On the phone from Los Angeles to promote his recent autobiography, Herbie Hancock, 74, laughs when I bring up the notorious 1989 tell-all by his beloved mentor Miles Davis. “It sounded like Miles talking!” he chuckles, adding, “I didn’t approach [my book] from the standpoint of comparing it to other musicians’ autobiographies.” Still, Davis’ and Hancock’s memoirs succeed by offering conversational and transparent central voices, no matter how different those voices might be.
In the case of Hancock’s Possibilities (with Lisa Dickey; Viking Books), that means a sweet, inquisitive voice, bright but uncomplicated and so devoid of cynicism it borders on naive. And because Hancock is one of the few bona fide superstars in jazz history-and because he never stops working-it’s a voice you’re probably already familiar with, whether giving near-giddy introductions in a concert hall or deployed behind a podium. (From the Thelonious Monk Institute to Harvard to his work with International Jazz Day, Hancock has engaged of late in more public speaking than a career politician.)
But being a swell guy doesn’t guarantee a successful autobiography; rather, it tends to flatten a memoir out. “The goal was not to be selfish and to think that the book is just for me to get things off my chest,” he tells me. Hancock is frank, for example, about the thorny ego he encountered when the young Wynton Marsalis replaced Freddie Hubbard in V.S.O.P. in the early 1980s. But soon enough he feels compelled to praise the jazz magnate that Marsalis eventually became. Without doing so would have been “a disservice to the greater reality,” he says.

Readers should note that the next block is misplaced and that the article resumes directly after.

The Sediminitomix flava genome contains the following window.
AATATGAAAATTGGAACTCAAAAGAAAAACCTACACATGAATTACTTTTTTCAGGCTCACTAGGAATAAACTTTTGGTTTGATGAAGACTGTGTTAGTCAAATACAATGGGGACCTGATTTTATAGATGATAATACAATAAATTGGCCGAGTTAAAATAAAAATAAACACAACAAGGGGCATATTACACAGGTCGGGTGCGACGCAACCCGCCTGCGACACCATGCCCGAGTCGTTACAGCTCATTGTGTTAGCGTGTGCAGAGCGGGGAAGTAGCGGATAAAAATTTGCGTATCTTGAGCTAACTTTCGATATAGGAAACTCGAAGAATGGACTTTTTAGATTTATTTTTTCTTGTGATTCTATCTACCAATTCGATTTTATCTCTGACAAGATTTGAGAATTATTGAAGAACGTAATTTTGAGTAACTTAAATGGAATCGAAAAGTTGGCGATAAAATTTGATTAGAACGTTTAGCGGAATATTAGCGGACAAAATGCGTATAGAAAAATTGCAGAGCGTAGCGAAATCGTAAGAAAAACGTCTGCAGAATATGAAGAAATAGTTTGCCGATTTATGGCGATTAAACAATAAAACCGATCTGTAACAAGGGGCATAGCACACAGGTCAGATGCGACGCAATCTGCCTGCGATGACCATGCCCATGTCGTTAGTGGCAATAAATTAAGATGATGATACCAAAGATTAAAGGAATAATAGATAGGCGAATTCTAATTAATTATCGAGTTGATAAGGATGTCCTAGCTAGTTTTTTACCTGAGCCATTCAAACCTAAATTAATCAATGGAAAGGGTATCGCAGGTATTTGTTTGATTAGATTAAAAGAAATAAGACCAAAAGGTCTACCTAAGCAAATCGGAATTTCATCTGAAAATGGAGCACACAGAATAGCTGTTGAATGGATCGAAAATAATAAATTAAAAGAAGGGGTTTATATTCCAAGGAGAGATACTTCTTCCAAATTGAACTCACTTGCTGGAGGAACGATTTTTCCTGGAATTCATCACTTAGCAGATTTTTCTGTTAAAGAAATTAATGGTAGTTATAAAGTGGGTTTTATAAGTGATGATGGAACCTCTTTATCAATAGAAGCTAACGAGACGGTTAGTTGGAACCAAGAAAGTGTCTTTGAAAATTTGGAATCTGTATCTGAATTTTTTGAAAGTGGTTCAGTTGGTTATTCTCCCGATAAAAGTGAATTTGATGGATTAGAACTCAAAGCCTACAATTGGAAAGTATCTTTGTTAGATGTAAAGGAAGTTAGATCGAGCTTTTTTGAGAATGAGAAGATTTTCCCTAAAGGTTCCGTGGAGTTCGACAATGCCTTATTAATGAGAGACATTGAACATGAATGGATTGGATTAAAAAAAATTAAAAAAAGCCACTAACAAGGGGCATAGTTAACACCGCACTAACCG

Instead, Hancock primarily looks inside himself for the autobio genre’s requisite candor, and he discloses some surprises and at least one handful of genuine dirt. “My book is not supposed to be about, quote, ‘a musician,’ it’s about a human being,” he says, and a great deal of Possibilities takes place off the bandstand. We hear about his loving but frighteningly unpredictable mother, who suffered with bipolar disorder before the disease was defined. We learn about the knotty relationship he shared with his sister, a brilliant woman whose abilities weren’t recognized like her brother’s, and who died tragically in a plane crash. We’re told how a tumor on the keyboardist’s left hand threatened his livelihood in the early 1980s. And we become privy to Hancock’s wide-ranging experiences with drugs, including the acid trips that helped him gain creative insight during the psychedelic era, and the cocaine that threatened to take him out more than once. Snorting it, coke abetted his tendency to procrastinate on the scores and other projects that were always around the bend, until it threw him headlong into exhaustion; smoking it, the drug put tremendous strain on Hancock’s kin and came to control him.